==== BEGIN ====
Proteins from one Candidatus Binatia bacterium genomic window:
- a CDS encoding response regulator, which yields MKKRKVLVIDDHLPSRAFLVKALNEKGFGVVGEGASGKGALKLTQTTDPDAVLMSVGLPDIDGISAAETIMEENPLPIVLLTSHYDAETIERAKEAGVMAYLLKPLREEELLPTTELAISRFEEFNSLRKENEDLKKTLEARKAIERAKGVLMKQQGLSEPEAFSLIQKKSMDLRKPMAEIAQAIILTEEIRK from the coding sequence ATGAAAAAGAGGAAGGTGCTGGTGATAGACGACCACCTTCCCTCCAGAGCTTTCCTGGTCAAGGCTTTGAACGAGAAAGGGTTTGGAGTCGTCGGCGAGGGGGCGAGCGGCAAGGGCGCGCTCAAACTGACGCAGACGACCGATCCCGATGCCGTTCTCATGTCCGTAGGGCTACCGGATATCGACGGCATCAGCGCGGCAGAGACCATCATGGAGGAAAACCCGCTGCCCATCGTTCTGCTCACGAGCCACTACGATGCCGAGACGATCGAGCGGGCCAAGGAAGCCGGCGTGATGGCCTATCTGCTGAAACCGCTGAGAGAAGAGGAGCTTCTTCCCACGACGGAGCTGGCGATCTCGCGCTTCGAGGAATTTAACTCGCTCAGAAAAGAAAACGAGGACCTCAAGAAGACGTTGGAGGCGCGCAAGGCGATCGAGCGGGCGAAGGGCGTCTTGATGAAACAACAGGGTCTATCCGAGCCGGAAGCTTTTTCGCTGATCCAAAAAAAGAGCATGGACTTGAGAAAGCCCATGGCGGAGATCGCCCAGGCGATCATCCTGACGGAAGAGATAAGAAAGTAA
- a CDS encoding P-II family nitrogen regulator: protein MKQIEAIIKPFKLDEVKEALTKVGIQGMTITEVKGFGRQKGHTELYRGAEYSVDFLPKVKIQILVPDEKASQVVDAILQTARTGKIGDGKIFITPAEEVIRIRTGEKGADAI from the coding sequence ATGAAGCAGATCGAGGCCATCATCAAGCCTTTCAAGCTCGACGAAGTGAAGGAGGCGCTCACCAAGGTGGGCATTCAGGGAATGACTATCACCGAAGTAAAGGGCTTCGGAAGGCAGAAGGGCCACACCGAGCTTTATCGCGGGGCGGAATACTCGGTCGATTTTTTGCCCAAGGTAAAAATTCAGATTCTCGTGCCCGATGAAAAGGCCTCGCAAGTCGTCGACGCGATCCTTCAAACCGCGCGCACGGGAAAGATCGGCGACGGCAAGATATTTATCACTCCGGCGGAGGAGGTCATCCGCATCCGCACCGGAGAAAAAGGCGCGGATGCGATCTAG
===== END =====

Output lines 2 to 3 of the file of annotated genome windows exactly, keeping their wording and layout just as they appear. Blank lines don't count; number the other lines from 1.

- a CDS encoding response regulator, which yields MKKRKVLVIDDHLPSRAFLVKALNEKGFGVVGEGASGKGALKLTQTTDPDAVLMSVGLPDIDGISAAETIMEENPLPIVLLTSHYDAETIERAKEAGVMAYLLKPLREEELLPTTELAISRFEEFNSLRKENEDLKKTLEARKAIERAKGVLMKQQGLSEPEAFSLIQKKSMDLRKPMAEIAQAIILTEEIRK from the coding sequence ATGAAAAAGAGGAAGGTGCTGGTGATAGACGACCACCTTCCCTCCAGAGCTTTCCTGGTCAAGGCTTTGAACGAGAAAGGGTTTGGAGTCGTCGGCGAGGGGGCGAGCGGCAAGGGCGCGCTCAAACTGACGCAGACGACCGATCCCGATGCCGTTCTCATGTCCGTAGGGCTACCGGATATCGACGGCATCAGCGCGGCAGAGACCATCATGGAGGAAAACCCGCTGCCCATCGTTCTGCTCACGAGCCACTACGATGCCGAGACGATCGAGCGGGCCAAGGAAGCCGGCGTGATGGCCTATCTGCTGAAACCGCTGAGAGAAGAGGAGCTTCTTCCCACGACGGAGCTGGCGATCTCGCGCTTCGAGGAATTTAACTCGCTCAGAAAAGAAAACGAGGACCTCAAGAAGACGTTGGAGGCGCGCAAGGCGATCGAGCGGGCGAAGGGCGTCTTGATGAAACAACAGGGTCTATCCGAGCCGGAAGCTTTTTCGCTGATCCAAAAAAAGAGCATGGACTTGAGAAAGCCCATGGCGGAGATCGCCCAGGCGATCATCCTGACGGAAGAGATAAGAAAGTAA
- a CDS encoding P-II family nitrogen regulator: protein MKQIEAIIKPFKLDEVKEALTKVGIQGMTITEVKGFGRQKGHTELYRGAEYSVDFLPKVKIQILVPDEKASQVVDAILQTARTGKIGDGKIFITPAEEVIRIRTGEKGADAI from the coding sequence ATGAAGCAGATCGAGGCCATCATCAAGCCTTTCAAGCTCGACGAAGTGAAGGAGGCGCTCACCAAGGTGGGCATTCAGGGAATGACTATCACCGAAGTAAAGGGCTTCGGAAGGCAGAAGGGCCACACCGAGCTTTATCGCGGGGCGGAATACTCGGTCGATTTTTTGCCCAAGGTAAAAATTCAGATTCTCGTGCCCGATGAAAAGGCCTCGCAAGTCGTCGACGCGATCCTTCAAACCGCGCGCACGGGAAAGATCGGCGACGGCAAGATATTTATCACTCCGGCGGAGGAGGTCATCCGCATCCGCACCGGAGAAAAAGGCGCGGATGCGATCTAG